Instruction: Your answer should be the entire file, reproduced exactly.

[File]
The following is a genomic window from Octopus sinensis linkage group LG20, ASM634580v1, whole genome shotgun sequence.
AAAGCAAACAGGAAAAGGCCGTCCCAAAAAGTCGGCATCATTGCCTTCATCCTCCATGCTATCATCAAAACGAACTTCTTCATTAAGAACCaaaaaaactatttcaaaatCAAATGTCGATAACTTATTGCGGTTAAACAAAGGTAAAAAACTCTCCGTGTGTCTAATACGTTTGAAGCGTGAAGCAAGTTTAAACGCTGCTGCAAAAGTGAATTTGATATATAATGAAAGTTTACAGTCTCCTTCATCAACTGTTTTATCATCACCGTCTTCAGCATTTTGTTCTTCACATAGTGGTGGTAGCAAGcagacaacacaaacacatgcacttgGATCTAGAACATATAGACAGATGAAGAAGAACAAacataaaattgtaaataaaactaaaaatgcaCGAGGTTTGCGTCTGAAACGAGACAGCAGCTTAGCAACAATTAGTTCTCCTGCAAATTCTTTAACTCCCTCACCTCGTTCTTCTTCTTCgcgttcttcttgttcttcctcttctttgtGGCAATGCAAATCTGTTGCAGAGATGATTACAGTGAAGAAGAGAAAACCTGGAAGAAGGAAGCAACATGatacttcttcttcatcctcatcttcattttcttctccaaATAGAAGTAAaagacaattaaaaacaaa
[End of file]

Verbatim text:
The following is a genomic window from Octopus sinensis linkage group LG20, ASM634580v1, whole genome shotgun sequence.
AAAGCAAACAGGAAAAGGCCGTCCCAAAAAGTCGGCATCATTGCCTTCATCCTCCATGCTATCATCAAAACGAACTTCTTCATTAAGAACCaaaaaaactatttcaaaatCAAATGTCGATAACTTATTGCGGTTAAACAAAGGTAAAAAACTCTCCGTGTGTCTAATACGTTTGAAGCGTGAAGCAAGTTTAAACGCTGCTGCAAAAGTGAATTTGATATATAATGAAAGTTTACAGTCTCCTTCATCAACTGTTTTATCATCACCGTCTTCAGCATTTTGTTCTTCACATAGTGGTGGTAGCAAGcagacaacacaaacacatgcacttgGATCTAGAACATATAGACAGATGAAGAAGAACAAacataaaattgtaaataaaactaaaaatgcaCGAGGTTTGCGTCTGAAACGAGACAGCAGCTTAGCAACAATTAGTTCTCCTGCAAATTCTTTAACTCCCTCACCTCGTTCTTCTTCTTCgcgttcttcttgttcttcctcttctttgtGGCAATGCAAATCTGTTGCAGAGATGATTACAGTGAAGAAGAGAAAACCTGGAAGAAGGAAGCAACATGatacttcttcttcatcctcatcttcattttcttctccaaATAGAAGTAAaagacaattaaaaacaaa